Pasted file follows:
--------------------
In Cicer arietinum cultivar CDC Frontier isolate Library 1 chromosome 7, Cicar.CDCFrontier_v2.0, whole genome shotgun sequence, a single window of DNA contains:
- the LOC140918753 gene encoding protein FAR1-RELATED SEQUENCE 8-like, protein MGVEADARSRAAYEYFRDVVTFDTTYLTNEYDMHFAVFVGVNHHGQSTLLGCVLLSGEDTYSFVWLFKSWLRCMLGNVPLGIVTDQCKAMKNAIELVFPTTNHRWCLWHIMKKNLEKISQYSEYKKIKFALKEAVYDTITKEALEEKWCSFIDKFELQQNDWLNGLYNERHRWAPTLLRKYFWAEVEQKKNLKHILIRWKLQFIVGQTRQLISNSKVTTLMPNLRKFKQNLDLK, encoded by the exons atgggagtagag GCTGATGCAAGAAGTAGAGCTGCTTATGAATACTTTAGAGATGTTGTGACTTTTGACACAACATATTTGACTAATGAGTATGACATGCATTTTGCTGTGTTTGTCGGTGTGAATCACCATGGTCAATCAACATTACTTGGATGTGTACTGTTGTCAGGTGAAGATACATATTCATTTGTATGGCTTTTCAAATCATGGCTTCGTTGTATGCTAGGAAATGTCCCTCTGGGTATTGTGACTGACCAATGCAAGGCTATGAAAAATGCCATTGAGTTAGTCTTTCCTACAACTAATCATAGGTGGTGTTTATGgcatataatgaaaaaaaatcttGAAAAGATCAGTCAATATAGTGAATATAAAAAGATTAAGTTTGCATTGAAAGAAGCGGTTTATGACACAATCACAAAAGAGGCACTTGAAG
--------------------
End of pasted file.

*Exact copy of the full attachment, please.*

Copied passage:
In Cicer arietinum cultivar CDC Frontier isolate Library 1 chromosome 7, Cicar.CDCFrontier_v2.0, whole genome shotgun sequence, a single window of DNA contains:
- the LOC140918753 gene encoding protein FAR1-RELATED SEQUENCE 8-like, protein MGVEADARSRAAYEYFRDVVTFDTTYLTNEYDMHFAVFVGVNHHGQSTLLGCVLLSGEDTYSFVWLFKSWLRCMLGNVPLGIVTDQCKAMKNAIELVFPTTNHRWCLWHIMKKNLEKISQYSEYKKIKFALKEAVYDTITKEALEEKWCSFIDKFELQQNDWLNGLYNERHRWAPTLLRKYFWAEVEQKKNLKHILIRWKLQFIVGQTRQLISNSKVTTLMPNLRKFKQNLDLK, encoded by the exons atgggagtagag GCTGATGCAAGAAGTAGAGCTGCTTATGAATACTTTAGAGATGTTGTGACTTTTGACACAACATATTTGACTAATGAGTATGACATGCATTTTGCTGTGTTTGTCGGTGTGAATCACCATGGTCAATCAACATTACTTGGATGTGTACTGTTGTCAGGTGAAGATACATATTCATTTGTATGGCTTTTCAAATCATGGCTTCGTTGTATGCTAGGAAATGTCCCTCTGGGTATTGTGACTGACCAATGCAAGGCTATGAAAAATGCCATTGAGTTAGTCTTTCCTACAACTAATCATAGGTGGTGTTTATGgcatataatgaaaaaaaatcttGAAAAGATCAGTCAATATAGTGAATATAAAAAGATTAAGTTTGCATTGAAAGAAGCGGTTTATGACACAATCACAAAAGAGGCACTTGAAG